“Would it not be the achievement of all time to keep the brains of great thinkers, scientists, authors, statesmen, alive? To derive benefit from their wisdom and thinking power, even after their death — to make them literally immortal?”
A mad scientist (Erich von Stroheim) and his assistant (Richard Arlen) preserve the brain of a dead millionaire named Donovan; soon Donovan’s brain begins to take control of Arlen, and Arlen’s girlfriend (Vera Hruba Ralston) fears for his safety.
Genres, Themes, Actors, and Directors:
- Disembodied Parts
- Erich von Stroheim Films
- Mad Doctors and Scientists
- Mind Control and Hypnosis
- Science Fiction
Screenwriter Curt Siodmak’s science fiction novel Donovan’s Brain was adapted for the screen no less than three times; The Lady and the Monster is the earliest of the three versions, and — though it’s not as well-known as its 1952 original-title remake — it’s the only one included in Peary’s book. The trope of a disembodied brain is one that has been exploited numerous times in both literature and film: Roald Dahl had morbid fun with it in his short story “William and Mary”, while the Medved Brothers devoted an entire category to it in their Golden Turkey Awards book (justifiably awarding a Turkey prize to the atrocious They Saved Hitler’s Brain). Here, the subject is handled with relative taste, with “the brain” itself never making much of a gruesomely graphic appearance — instead, we become caught up in a surprisingly compelling mystery story, as Arlen (giving a solid performance) becomes more and more obsessed by Donovan’s brain, and increasingly compelled to follow the dead man’s telepathic dictates.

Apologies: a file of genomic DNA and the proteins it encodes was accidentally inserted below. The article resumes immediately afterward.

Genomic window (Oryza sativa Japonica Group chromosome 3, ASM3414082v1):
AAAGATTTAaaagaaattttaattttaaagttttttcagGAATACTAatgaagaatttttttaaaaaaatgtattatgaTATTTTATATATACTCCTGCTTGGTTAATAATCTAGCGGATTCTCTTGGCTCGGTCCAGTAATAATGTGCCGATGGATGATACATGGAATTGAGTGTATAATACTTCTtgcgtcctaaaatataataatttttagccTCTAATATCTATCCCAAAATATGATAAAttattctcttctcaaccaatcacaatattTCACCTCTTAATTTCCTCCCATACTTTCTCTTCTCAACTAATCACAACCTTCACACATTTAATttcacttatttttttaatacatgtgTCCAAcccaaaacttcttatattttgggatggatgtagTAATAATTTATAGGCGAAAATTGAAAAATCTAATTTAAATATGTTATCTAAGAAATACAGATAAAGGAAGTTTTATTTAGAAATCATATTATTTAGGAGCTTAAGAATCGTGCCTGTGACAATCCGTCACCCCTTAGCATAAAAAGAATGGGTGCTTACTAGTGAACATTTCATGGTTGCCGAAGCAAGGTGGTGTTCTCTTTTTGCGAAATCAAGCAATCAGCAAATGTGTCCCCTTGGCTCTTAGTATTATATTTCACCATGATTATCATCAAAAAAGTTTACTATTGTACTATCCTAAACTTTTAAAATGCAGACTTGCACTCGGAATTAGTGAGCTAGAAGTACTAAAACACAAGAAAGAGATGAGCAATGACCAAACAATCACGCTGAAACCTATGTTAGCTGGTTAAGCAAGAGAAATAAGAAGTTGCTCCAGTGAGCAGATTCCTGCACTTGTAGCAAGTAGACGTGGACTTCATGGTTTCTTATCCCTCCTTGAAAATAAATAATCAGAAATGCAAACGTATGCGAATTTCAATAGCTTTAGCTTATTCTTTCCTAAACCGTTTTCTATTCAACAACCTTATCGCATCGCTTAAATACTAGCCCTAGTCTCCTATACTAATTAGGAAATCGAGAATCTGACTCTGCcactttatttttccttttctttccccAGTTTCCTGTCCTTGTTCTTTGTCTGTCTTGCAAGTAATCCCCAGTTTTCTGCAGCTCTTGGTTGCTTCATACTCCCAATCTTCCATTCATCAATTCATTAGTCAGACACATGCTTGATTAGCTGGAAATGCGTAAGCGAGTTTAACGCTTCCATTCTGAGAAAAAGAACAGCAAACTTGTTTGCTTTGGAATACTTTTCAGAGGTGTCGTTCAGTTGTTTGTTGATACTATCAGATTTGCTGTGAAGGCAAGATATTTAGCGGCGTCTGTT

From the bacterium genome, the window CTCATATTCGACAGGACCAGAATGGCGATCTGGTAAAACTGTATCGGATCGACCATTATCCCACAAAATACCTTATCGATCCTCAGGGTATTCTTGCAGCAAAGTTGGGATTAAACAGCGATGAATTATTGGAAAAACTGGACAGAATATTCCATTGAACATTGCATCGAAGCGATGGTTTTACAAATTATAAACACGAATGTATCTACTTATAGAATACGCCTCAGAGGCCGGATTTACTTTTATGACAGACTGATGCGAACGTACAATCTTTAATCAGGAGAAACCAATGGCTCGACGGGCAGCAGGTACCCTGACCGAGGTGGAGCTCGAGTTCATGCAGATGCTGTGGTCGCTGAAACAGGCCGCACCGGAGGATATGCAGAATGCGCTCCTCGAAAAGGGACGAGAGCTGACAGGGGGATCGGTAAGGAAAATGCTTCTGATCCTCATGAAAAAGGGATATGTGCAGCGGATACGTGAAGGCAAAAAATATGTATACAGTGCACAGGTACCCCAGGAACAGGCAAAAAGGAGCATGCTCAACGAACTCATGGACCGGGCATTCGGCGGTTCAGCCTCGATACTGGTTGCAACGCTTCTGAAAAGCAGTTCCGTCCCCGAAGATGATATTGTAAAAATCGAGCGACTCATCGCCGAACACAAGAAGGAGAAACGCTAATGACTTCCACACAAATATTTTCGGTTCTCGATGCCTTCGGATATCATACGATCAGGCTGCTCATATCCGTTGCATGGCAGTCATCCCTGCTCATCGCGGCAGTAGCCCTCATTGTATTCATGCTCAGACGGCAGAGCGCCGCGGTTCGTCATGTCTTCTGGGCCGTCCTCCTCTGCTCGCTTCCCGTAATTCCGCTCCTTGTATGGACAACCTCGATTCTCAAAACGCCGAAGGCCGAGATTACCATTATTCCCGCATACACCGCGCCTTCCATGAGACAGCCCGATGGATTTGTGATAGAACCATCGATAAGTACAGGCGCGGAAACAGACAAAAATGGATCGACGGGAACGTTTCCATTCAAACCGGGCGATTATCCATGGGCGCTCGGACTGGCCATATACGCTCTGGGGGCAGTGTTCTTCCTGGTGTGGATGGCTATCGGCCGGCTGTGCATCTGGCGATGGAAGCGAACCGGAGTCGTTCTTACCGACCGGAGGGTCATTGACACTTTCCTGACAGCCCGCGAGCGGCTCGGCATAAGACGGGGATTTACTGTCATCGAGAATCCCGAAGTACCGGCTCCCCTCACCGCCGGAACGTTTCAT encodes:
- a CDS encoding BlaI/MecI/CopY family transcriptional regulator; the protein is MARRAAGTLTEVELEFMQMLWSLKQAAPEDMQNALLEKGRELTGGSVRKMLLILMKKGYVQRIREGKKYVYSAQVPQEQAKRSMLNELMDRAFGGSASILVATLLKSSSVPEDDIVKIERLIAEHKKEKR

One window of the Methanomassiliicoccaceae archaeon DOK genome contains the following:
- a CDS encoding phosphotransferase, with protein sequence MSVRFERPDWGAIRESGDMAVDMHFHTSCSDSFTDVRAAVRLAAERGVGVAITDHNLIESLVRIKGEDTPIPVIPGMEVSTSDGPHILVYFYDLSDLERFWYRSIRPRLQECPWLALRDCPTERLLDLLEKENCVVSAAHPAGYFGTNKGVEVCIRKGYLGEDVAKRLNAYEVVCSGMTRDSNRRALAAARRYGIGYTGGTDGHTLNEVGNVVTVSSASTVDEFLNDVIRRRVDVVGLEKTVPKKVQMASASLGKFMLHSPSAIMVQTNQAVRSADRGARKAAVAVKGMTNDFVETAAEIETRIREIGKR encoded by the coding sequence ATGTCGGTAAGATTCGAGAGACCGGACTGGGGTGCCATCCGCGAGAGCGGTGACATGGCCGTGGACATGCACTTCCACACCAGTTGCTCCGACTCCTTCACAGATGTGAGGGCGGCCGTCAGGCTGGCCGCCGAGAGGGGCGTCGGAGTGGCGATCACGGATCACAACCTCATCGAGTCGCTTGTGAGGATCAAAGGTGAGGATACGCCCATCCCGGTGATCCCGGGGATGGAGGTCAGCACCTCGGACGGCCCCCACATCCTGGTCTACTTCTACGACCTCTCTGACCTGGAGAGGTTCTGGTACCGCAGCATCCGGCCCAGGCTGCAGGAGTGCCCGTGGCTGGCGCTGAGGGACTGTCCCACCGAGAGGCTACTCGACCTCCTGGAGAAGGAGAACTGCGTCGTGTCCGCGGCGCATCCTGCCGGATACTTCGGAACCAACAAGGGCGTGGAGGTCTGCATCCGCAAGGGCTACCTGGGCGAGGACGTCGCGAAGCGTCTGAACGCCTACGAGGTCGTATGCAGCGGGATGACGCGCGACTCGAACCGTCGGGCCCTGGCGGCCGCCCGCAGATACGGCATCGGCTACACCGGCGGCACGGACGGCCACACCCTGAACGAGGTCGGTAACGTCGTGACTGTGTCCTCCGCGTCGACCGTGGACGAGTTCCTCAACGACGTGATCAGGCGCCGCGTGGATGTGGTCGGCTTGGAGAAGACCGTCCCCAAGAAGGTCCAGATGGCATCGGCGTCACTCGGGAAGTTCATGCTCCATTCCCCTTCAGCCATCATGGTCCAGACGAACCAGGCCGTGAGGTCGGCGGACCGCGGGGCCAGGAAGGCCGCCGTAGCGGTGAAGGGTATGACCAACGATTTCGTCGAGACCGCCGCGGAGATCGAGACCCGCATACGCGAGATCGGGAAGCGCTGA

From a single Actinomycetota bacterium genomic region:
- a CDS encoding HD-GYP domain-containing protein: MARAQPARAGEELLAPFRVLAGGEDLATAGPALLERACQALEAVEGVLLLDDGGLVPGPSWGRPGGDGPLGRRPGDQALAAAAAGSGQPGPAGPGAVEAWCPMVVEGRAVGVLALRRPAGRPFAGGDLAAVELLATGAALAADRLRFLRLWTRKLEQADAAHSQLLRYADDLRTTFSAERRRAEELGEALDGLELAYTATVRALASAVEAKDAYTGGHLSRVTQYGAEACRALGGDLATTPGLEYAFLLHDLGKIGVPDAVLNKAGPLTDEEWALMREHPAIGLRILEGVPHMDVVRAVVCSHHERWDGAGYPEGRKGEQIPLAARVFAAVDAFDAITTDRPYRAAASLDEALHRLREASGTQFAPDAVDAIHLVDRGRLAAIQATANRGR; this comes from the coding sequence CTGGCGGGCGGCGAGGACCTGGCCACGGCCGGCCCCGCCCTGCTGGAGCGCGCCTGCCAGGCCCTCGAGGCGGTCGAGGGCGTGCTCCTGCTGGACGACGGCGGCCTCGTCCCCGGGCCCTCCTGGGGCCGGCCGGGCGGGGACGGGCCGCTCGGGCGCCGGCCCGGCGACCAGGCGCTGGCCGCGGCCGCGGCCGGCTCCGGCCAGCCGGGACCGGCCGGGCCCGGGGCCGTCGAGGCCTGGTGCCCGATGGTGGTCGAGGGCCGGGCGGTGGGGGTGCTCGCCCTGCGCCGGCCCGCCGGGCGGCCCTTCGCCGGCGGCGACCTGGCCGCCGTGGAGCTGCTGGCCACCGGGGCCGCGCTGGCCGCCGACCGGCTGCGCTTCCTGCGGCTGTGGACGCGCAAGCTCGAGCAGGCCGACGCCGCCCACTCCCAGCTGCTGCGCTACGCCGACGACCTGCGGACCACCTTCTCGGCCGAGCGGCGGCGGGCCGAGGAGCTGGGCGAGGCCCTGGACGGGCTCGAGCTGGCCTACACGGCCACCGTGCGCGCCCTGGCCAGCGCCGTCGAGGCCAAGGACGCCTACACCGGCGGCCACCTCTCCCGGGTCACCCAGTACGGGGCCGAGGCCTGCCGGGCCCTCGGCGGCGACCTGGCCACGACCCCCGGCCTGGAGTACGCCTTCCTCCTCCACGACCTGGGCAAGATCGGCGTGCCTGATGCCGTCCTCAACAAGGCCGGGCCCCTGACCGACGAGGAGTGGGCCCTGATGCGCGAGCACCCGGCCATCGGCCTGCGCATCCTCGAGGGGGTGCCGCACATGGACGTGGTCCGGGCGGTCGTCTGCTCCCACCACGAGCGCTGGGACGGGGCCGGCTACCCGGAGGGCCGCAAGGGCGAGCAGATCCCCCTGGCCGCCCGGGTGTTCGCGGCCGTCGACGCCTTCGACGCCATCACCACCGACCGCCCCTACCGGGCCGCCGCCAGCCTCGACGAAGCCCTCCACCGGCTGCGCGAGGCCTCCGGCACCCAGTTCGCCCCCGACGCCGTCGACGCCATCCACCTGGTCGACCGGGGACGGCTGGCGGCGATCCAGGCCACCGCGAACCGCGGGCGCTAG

Part of the success of the screenplay (which eventually becomes too confusing for its own good) is in the way we’re never quite sure who’s “good” or “bad”: we know that Donovan was a fraudulent financier and an overall not-nice person, but is his motivation in getting a convicted murderer out of jail completely self-serving or not? And how far will Professor Mueller (von Stroheim) go with his project, even if it means placing Arlen’s life at increased risk? Meanwhile, the film is surprisingly hypnotic to look at (see stills below), with creepy, shadow-filled gothic sets and stunning noir cinematography by Oscar-winning D.P. John Alton. Film fanatics will likely enjoy seeing von Stroheim in a semi-leading role as mad (but-not-too-mad) Prof. Mueller, while Czech figure-skater-turned-actress Vera Hruba Ralston delivers a notoriously awful performance — fun for laughs if nothing else. The Lady and the Monster isn’t must-see viewing, but it’s certainly worth a look if you can find a copy.
Redeeming Qualities and Moments:
- Atmospheric sets
- John Alton’s remarkably effective noir cinematography
- Vera Hruba Ralston’s laughably awful acting
No, but it’s worth a look simply for Alton’s impressive cinematography. Listed as a film with historical relevance in Peary’s book, but I’m not exactly sure why.